How to Pick a Business Idea

Ideas are not worth much. Software is not worth much. Blogs are not worth much. Don’t get emotional about the idea vetting process. You shouldn’t include any ideas that sound miserable on your list, but you shouldn’t jump at an idea because it feels exciting and fun. That feeling usually wears off.

The following is my idea funnel. If an idea passes each of these tests, you have a worthy pursuit. You can then sort those ideas by your priorities and answers to questions like, “Which has the most profit potential?” or “Which can I get started the quickest?”

You like the technology

Ignore this step if you plan to outsource the technology.

Mind you, this doesn’t mean it is a technical challenge. This is just a check that you are happy working with the best technology stack available to solve the problems you have to. Bingo Card Creator is not an incredible achievement of software, but A/Bingo is a pretty nice, reusable piece of software built on a stack that most people can get excited about (Rails). BCC spawned A/Bingo and other interesting pieces of automation and optimization. Don’t forget about those pieces.

You like the business challenge

The business challenge of BCC is much larger than creating a web-based random number generator. If you don’t want to optimize selling to teachers, don’t create a product for them. If you don’t like SEM, don’t pick an idea that leaves you without any other avenues to customers. Likewise, don’t put yourself in a market where high-touch sales and in-person time is required if you don’t want that to be a part of your life.

You like the people in the market

If you hate war, weapons, and consider it all a waste I would strongly suggest that you should avoid creating products for the defense industry. Find an industry that interests you. Don’t create software for hunters if you are morally opposed to killing animals. Don’t create software for hunters if you think they’re all slack-jawed yokels. It’s not going to work.

You have access to people in the market

SEM, SEO, phone calls, emails, conventions, meetups, local media, Facebook, Twitter, friends, podcasts, YouTube, iTunes, Joint Ventures, direct mail, LinkedIn, forums, community sites, newsgroups

Find a repeatable way to connect to the market and get customers. Pick a market and channel that you enjoy. I haven’t logged into Facebook in three years or more. I won’t be starting a Facebook app business. Keep in mind that this step will require some research. Those channels will reach people, but it might not be best if you start out with the plan to be #1 on Google for ‘project management software’ quickly and with a limited budget. This is a place where competition should figure into your reckoning.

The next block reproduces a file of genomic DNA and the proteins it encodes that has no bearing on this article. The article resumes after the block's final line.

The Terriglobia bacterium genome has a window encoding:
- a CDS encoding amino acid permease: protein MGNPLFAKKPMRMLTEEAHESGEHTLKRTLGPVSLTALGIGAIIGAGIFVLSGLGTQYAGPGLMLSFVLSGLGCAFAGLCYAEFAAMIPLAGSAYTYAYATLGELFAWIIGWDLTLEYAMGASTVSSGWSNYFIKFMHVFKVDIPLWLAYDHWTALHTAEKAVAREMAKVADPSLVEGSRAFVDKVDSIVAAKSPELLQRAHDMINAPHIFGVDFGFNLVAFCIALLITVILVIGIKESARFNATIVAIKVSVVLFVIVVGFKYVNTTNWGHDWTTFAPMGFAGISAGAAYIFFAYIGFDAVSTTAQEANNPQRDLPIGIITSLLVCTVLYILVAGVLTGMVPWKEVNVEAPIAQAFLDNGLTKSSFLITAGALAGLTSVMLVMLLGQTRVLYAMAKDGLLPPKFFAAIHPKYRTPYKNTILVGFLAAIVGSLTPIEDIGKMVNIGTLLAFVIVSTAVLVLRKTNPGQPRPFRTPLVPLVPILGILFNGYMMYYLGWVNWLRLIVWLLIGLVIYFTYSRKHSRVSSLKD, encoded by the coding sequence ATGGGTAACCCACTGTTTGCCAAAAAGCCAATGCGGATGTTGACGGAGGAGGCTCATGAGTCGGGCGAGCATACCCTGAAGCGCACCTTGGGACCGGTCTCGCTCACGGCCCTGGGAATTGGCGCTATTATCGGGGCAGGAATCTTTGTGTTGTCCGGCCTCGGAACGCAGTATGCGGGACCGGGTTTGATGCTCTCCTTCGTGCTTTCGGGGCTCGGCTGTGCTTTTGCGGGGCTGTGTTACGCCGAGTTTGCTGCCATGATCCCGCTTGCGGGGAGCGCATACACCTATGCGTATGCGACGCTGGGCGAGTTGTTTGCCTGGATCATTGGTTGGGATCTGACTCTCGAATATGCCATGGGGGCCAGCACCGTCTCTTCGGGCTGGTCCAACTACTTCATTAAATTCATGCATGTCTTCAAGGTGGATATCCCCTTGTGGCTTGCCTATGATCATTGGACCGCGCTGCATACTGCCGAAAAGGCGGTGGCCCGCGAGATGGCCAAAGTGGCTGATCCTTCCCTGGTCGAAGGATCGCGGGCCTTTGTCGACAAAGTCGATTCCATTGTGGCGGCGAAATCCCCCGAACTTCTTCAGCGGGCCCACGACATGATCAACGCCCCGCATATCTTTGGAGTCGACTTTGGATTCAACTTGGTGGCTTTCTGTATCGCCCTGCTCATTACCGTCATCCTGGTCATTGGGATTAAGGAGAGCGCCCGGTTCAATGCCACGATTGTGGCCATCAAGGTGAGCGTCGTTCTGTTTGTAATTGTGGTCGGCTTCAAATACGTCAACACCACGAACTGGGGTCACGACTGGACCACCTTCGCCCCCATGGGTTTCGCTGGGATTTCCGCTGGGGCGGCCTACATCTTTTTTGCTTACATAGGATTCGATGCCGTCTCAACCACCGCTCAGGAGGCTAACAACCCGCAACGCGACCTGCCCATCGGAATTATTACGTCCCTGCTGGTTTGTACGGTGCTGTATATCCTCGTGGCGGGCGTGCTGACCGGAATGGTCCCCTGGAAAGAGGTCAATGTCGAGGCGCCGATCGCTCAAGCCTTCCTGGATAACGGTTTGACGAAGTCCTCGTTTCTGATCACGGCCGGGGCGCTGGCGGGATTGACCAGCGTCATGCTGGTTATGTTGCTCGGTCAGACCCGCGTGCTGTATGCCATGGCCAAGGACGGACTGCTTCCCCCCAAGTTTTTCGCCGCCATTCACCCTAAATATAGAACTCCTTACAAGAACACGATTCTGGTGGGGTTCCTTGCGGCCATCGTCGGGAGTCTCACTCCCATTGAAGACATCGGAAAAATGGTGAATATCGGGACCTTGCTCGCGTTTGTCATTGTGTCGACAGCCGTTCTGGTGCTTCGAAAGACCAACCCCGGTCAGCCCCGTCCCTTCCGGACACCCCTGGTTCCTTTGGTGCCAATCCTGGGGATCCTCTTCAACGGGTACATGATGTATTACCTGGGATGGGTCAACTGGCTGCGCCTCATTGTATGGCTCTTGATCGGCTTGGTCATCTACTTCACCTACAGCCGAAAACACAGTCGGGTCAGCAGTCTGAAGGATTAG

You can solve a problem in the market

Talk to the people in your market and discover their largest problems (See: Lean Startup, Steve Blank, Eric Ries). Determine if you can solve those problems.

Can you do it profitably? Is the technology workable? What would it cost? What is the marketing cost? What is the best channel? What is your expected conversion rate? How long until you can make a sale? Etc.

Most of those questions are not answerable. Not without a lot more information than you have or can collect reasonably, but you can still give them some thought and make estimates. Risk can (probably) be thoughtfully minimized.

The people in the market that you have access to have money

Teachers don’t have money (for the purposes of this discussion). Make sure your market has money. Look a government statistics. Look at magazines. Look at SEM on keywords in your niche. Are people making money from this market? What is the pricing like? Does that support your lifestyle? What does the support burden look like? (Hint: higher prices often come attached to better customers for startups)

Those people will buy from you

Hunters do have money, but they usually want gadgets they can use this year. Very few of them want software that helps them potentially improve the quality of the deer herd using time and resource intensive methods that their neighbors can spoil. Hunters wouldn’t buy Whitetail Scout even if all of the above was true for me.

Hunt Clubs will pay for exactly that to attract more and better hunters and to improve things for their kids, etc. Most hunters are conservationists at heart.

Make sure you are targeting the right buyer with your offering, then test them out for a purchase. Whether you make a webpage that asks them to click a ‘Buy Now’ button or you ask for money in person during interviews, just make sure you ask. If you’re not excited with some pre-sales in hand, you should pick another idea…now.

What now?

You need to talk to customers and test your hypotheses about the market and the idea. If you started this process with an actual idea for a product and didn’t talk to customers for step 5 then you need to go back and do remedial work to validate that the idea is a real problem for the customers.

If you enjoyed this post, you should get your free tips on cold calling your customers.

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